Is Working For Exposure Good And How Do You Convince Clients To Pay You?
You should not feel pressured to say yes to every opportunity that crosses your path even at the beginning of your art career. It can be hard to go full-time freelance, but working for exposure in my experience has never resulted in more clients, more money, or much of anything at all really but a waste of time.
So why do so many artists do it? Because so many companies offer it.
Then why do so many companies offer it? Because so many artists do it.
Do you see the problem here? If you could hire someone for free wouldn't you? We need to stop this vicious cycle because the client certainly isn't going to. We have to start saying no to the wrong projects without the feeling of missing out on something big for our career.
Easier said than done; I know, but I’m going to help you figure this out. That way you can judge a good work exposure opportunity from a bad one. I’ll even include an email template to help you convince a client to pay you with real money.
How do we know if we should say no to an exposure project?
Sometimes doing work for exposure works out great, but it’s rare as hell especially on social media. One of my best pieces was featured on an account with 2 million followers, and I barely saw 20 new people come to my profile from it. So don't judge a company by its size, clout in the industry, or years in business because that doesn't mean shit.
So what kind of exposure project should we say yes to? Well, ask yourself these questions to help you decide.
Is this the kind of project you want to get hired for again in the future?
There is an easy way to attract the exact kind of clients you want to get hired by. If you want to be an editorial illustrator for a big publisher like the New York Times, then you should exclusively do editorial work to attract more of those clients as proof that you can do the job.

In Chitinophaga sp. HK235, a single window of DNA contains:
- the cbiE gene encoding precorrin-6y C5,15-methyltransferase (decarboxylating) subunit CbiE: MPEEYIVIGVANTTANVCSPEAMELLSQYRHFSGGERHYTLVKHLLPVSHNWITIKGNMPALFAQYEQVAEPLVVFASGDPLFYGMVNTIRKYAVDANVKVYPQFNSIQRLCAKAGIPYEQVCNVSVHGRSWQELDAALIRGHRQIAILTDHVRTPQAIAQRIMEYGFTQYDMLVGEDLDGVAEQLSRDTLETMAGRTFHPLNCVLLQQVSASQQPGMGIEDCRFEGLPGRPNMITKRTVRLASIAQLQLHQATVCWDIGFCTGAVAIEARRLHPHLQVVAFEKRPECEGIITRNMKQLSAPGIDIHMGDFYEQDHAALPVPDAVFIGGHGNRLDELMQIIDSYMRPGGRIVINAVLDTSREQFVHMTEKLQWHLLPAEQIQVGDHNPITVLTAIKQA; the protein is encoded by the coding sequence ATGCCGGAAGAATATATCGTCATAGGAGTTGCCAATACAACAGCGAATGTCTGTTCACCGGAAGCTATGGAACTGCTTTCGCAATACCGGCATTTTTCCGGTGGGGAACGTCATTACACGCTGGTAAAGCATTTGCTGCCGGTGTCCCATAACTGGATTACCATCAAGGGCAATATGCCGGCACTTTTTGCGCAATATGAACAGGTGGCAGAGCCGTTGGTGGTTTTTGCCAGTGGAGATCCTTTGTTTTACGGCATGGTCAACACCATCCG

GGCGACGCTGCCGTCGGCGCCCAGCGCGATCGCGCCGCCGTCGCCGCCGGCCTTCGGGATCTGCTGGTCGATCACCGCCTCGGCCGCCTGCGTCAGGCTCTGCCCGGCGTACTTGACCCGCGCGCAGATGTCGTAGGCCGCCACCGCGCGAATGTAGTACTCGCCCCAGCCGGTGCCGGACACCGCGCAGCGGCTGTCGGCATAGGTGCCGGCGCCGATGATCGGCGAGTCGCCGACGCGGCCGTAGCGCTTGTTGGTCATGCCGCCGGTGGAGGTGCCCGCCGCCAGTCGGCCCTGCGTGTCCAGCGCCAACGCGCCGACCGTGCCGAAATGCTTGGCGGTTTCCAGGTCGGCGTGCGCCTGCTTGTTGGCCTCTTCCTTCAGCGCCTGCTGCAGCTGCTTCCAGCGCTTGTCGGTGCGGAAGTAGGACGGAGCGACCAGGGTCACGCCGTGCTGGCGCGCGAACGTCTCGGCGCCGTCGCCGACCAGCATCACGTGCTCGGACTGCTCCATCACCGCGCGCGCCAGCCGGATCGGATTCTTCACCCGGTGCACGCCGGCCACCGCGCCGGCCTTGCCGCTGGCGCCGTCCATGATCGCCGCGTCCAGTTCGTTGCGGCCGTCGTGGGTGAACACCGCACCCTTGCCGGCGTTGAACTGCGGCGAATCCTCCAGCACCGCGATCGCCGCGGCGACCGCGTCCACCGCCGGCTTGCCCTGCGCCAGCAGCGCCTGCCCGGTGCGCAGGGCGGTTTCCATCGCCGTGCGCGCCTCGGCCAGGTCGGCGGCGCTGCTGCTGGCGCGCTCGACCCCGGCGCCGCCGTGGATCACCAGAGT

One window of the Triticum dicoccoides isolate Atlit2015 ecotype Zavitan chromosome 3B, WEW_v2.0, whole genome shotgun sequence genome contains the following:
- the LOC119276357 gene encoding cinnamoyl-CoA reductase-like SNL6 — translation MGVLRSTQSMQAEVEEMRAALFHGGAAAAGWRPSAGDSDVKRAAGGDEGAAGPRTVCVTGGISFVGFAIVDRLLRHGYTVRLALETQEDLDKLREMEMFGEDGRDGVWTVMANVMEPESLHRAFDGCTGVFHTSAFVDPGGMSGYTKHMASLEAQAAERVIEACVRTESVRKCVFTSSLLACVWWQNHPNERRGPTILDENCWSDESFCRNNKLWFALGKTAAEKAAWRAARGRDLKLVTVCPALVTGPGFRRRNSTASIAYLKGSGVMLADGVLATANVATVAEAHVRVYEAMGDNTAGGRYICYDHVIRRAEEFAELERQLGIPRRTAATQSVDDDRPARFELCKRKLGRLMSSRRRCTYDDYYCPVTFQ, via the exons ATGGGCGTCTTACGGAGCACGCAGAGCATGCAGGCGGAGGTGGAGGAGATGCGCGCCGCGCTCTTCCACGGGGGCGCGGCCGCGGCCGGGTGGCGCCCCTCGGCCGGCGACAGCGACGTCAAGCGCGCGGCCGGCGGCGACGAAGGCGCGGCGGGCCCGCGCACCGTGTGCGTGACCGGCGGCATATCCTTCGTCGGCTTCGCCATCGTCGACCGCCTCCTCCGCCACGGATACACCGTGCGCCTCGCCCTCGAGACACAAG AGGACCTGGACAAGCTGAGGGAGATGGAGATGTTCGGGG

So if a dream company contacts you to do free work, it could be an excellent chance for a portfolio piece that was actually used by the company. But keep in mind that a personal project or series could accomplish the same thing.
You don’t have to work with big companies to prove that you can work for big companies. Just show your illustration work in an editorial mock-up or create a series where you re-design featured images in blogs and in print to replace bad stock photos with original art. Both options will get you where you want to go.
Is this a project you have never done before and need the experience?
As artists, we get bored, and we want to try everything when we first get started in illustration. You might think, “chalk murals, never done that before but sounds fun! Branding, sure I’ll give that a whirl!” But without having experience doing those projects, you really shouldn’t be charging for the service till you iron out all the kinks.
You wouldn't want a doctor operating on you with no experience, and the same goes for the designer you hire too. Yea the outcome isn’t life or death, but your client should not have to pay for you to learn on the job and the mistakes that will undoubtedly follow.